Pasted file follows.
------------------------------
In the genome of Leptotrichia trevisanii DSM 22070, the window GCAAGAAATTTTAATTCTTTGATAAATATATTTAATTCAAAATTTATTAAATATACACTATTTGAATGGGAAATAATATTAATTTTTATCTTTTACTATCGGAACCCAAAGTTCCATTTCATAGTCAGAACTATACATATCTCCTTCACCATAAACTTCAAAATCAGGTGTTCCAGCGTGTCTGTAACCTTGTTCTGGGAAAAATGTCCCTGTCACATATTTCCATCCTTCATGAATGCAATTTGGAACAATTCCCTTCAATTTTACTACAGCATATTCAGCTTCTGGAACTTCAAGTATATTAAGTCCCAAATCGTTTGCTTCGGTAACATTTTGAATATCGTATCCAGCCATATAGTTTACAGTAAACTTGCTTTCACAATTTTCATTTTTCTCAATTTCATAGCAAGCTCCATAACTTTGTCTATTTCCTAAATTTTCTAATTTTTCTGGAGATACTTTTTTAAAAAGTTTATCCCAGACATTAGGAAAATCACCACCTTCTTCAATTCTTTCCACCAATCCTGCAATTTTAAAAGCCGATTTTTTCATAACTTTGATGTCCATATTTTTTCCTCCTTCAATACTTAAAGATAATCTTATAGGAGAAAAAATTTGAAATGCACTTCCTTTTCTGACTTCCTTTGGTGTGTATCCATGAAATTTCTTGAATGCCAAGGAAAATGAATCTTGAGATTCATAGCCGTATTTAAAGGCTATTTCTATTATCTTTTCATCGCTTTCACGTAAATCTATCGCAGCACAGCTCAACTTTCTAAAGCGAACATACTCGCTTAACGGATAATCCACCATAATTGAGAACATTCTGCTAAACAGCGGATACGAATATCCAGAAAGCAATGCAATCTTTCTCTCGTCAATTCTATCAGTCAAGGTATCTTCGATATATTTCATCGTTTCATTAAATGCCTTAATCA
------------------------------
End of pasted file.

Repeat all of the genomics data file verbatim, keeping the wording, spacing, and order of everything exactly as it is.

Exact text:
In the genome of Leptotrichia trevisanii DSM 22070, the window GCAAGAAATTTTAATTCTTTGATAAATATATTTAATTCAAAATTTATTAAATATACACTATTTGAATGGGAAATAATATTAATTTTTATCTTTTACTATCGGAACCCAAAGTTCCATTTCATAGTCAGAACTATACATATCTCCTTCACCATAAACTTCAAAATCAGGTGTTCCAGCGTGTCTGTAACCTTGTTCTGGGAAAAATGTCCCTGTCACATATTTCCATCCTTCATGAATGCAATTTGGAACAATTCCCTTCAATTTTACTACAGCATATTCAGCTTCTGGAACTTCAAGTATATTAAGTCCCAAATCGTTTGCTTCGGTAACATTTTGAATATCGTATCCAGCCATATAGTTTACAGTAAACTTGCTTTCACAATTTTCATTTTTCTCAATTTCATAGCAAGCTCCATAACTTTGTCTATTTCCTAAATTTTCTAATTTTTCTGGAGATACTTTTTTAAAAAGTTTATCCCAGACATTAGGAAAATCACCACCTTCTTCAATTCTTTCCACCAATCCTGCAATTTTAAAAGCCGATTTTTTCATAACTTTGATGTCCATATTTTTTCCTCCTTCAATACTTAAAGATAATCTTATAGGAGAAAAAATTTGAAATGCACTTCCTTTTCTGACTTCCTTTGGTGTGTATCCATGAAATTTCTTGAATGCCAAGGAAAATGAATCTTGAGATTCATAGCCGTATTTAAAGGCTATTTCTATTATCTTTTCATCGCTTTCACGTAAATCTATCGCAGCACAGCTCAACTTTCTAAAGCGAACATACTCGCTTAACGGATAATCCACCATAATTGAGAACATTCTGCTAAACAGCGGATACGAATATCCAGAAAGCAATGCAATCTTTCTCTCGTCAATTCTATCAGTCAAGGTATCTTCGATATATTTCATCGTTTCATTAAATGCCTTAATCA